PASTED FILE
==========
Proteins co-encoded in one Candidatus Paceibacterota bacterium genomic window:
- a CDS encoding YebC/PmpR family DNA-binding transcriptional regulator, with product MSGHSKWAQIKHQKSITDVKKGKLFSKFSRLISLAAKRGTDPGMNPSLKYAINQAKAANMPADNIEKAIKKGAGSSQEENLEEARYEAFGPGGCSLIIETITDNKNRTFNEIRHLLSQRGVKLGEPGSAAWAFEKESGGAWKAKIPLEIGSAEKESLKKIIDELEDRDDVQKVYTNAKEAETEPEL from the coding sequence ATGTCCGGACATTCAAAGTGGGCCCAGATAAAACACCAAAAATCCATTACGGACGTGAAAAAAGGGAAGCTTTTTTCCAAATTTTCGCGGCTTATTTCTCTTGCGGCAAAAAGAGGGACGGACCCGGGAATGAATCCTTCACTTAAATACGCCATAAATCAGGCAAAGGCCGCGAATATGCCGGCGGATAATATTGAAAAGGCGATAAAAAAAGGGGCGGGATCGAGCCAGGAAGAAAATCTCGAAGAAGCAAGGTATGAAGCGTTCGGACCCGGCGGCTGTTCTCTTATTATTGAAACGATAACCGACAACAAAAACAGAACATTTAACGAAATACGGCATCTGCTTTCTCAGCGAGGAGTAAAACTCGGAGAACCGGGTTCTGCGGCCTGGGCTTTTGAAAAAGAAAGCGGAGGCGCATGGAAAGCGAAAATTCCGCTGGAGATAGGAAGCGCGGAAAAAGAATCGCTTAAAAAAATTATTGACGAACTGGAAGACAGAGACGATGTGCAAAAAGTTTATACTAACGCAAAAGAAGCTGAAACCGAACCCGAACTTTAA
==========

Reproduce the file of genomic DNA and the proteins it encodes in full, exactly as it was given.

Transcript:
Proteins co-encoded in one Candidatus Paceibacterota bacterium genomic window:
- a CDS encoding YebC/PmpR family DNA-binding transcriptional regulator, with product MSGHSKWAQIKHQKSITDVKKGKLFSKFSRLISLAAKRGTDPGMNPSLKYAINQAKAANMPADNIEKAIKKGAGSSQEENLEEARYEAFGPGGCSLIIETITDNKNRTFNEIRHLLSQRGVKLGEPGSAAWAFEKESGGAWKAKIPLEIGSAEKESLKKIIDELEDRDDVQKVYTNAKEAETEPEL from the coding sequence ATGTCCGGACATTCAAAGTGGGCCCAGATAAAACACCAAAAATCCATTACGGACGTGAAAAAAGGGAAGCTTTTTTCCAAATTTTCGCGGCTTATTTCTCTTGCGGCAAAAAGAGGGACGGACCCGGGAATGAATCCTTCACTTAAATACGCCATAAATCAGGCAAAGGCCGCGAATATGCCGGCGGATAATATTGAAAAGGCGATAAAAAAAGGGGCGGGATCGAGCCAGGAAGAAAATCTCGAAGAAGCAAGGTATGAAGCGTTCGGACCCGGCGGCTGTTCTCTTATTATTGAAACGATAACCGACAACAAAAACAGAACATTTAACGAAATACGGCATCTGCTTTCTCAGCGAGGAGTAAAACTCGGAGAACCGGGTTCTGCGGCCTGGGCTTTTGAAAAAGAAAGCGGAGGCGCATGGAAAGCGAAAATTCCGCTGGAGATAGGAAGCGCGGAAAAAGAATCGCTTAAAAAAATTATTGACGAACTGGAAGACAGAGACGATGTGCAAAAAGTTTATACTAACGCAAAAGAAGCTGAAACCGAACCCGAACTTTAA